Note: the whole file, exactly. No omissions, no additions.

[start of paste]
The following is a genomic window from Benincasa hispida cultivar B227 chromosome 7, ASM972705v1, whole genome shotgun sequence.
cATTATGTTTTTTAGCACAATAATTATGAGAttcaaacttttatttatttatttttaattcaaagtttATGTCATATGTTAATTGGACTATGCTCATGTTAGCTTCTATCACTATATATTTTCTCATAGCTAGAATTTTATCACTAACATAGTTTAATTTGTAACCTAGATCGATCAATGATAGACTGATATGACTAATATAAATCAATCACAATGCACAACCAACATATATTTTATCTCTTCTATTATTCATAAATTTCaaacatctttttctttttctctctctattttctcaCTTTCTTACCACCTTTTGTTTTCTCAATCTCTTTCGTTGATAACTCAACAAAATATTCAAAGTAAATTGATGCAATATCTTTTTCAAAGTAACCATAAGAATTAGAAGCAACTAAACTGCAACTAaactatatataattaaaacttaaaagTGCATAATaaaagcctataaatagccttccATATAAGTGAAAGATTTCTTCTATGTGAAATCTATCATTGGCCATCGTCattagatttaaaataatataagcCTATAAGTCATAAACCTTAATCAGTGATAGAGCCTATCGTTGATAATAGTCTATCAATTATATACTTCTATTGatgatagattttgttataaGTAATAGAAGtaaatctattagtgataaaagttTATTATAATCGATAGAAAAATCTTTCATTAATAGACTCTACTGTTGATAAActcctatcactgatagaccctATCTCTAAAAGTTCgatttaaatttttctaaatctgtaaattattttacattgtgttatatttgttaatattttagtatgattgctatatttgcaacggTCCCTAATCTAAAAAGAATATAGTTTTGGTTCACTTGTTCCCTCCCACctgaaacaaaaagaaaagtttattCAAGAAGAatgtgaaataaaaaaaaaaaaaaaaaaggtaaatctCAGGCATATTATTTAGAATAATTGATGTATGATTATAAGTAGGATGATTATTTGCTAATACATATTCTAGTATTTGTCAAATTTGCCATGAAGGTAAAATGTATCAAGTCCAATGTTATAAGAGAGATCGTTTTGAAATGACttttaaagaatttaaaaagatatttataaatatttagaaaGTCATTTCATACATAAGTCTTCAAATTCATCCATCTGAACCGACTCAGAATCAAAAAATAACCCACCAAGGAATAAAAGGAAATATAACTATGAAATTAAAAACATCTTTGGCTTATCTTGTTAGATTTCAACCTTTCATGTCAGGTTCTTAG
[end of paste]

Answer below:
The following is a genomic window from Benincasa hispida cultivar B227 chromosome 7, ASM972705v1, whole genome shotgun sequence.
cATTATGTTTTTTAGCACAATAATTATGAGAttcaaacttttatttatttatttttaattcaaagtttATGTCATATGTTAATTGGACTATGCTCATGTTAGCTTCTATCACTATATATTTTCTCATAGCTAGAATTTTATCACTAACATAGTTTAATTTGTAACCTAGATCGATCAATGATAGACTGATATGACTAATATAAATCAATCACAATGCACAACCAACATATATTTTATCTCTTCTATTATTCATAAATTTCaaacatctttttctttttctctctctattttctcaCTTTCTTACCACCTTTTGTTTTCTCAATCTCTTTCGTTGATAACTCAACAAAATATTCAAAGTAAATTGATGCAATATCTTTTTCAAAGTAACCATAAGAATTAGAAGCAACTAAACTGCAACTAaactatatataattaaaacttaaaagTGCATAATaaaagcctataaatagccttccATATAAGTGAAAGATTTCTTCTATGTGAAATCTATCATTGGCCATCGTCattagatttaaaataatataagcCTATAAGTCATAAACCTTAATCAGTGATAGAGCCTATCGTTGATAATAGTCTATCAATTATATACTTCTATTGatgatagattttgttataaGTAATAGAAGtaaatctattagtgataaaagttTATTATAATCGATAGAAAAATCTTTCATTAATAGACTCTACTGTTGATAAActcctatcactgatagaccctATCTCTAAAAGTTCgatttaaatttttctaaatctgtaaattattttacattgtgttatatttgttaatattttagtatgattgctatatttgcaacggTCCCTAATCTAAAAAGAATATAGTTTTGGTTCACTTGTTCCCTCCCACctgaaacaaaaagaaaagtttattCAAGAAGAatgtgaaataaaaaaaaaaaaaaaaaaggtaaatctCAGGCATATTATTTAGAATAATTGATGTATGATTATAAGTAGGATGATTATTTGCTAATACATATTCTAGTATTTGTCAAATTTGCCATGAAGGTAAAATGTATCAAGTCCAATGTTATAAGAGAGATCGTTTTGAAATGACttttaaagaatttaaaaagatatttataaatatttagaaaGTCATTTCATACATAAGTCTTCAAATTCATCCATCTGAACCGACTCAGAATCAAAAAATAACCCACCAAGGAATAAAAGGAAATATAACTATGAAATTAAAAACATCTTTGGCTTATCTTGTTAGATTTCAACCTTTCATGTCAGGTTCTTAG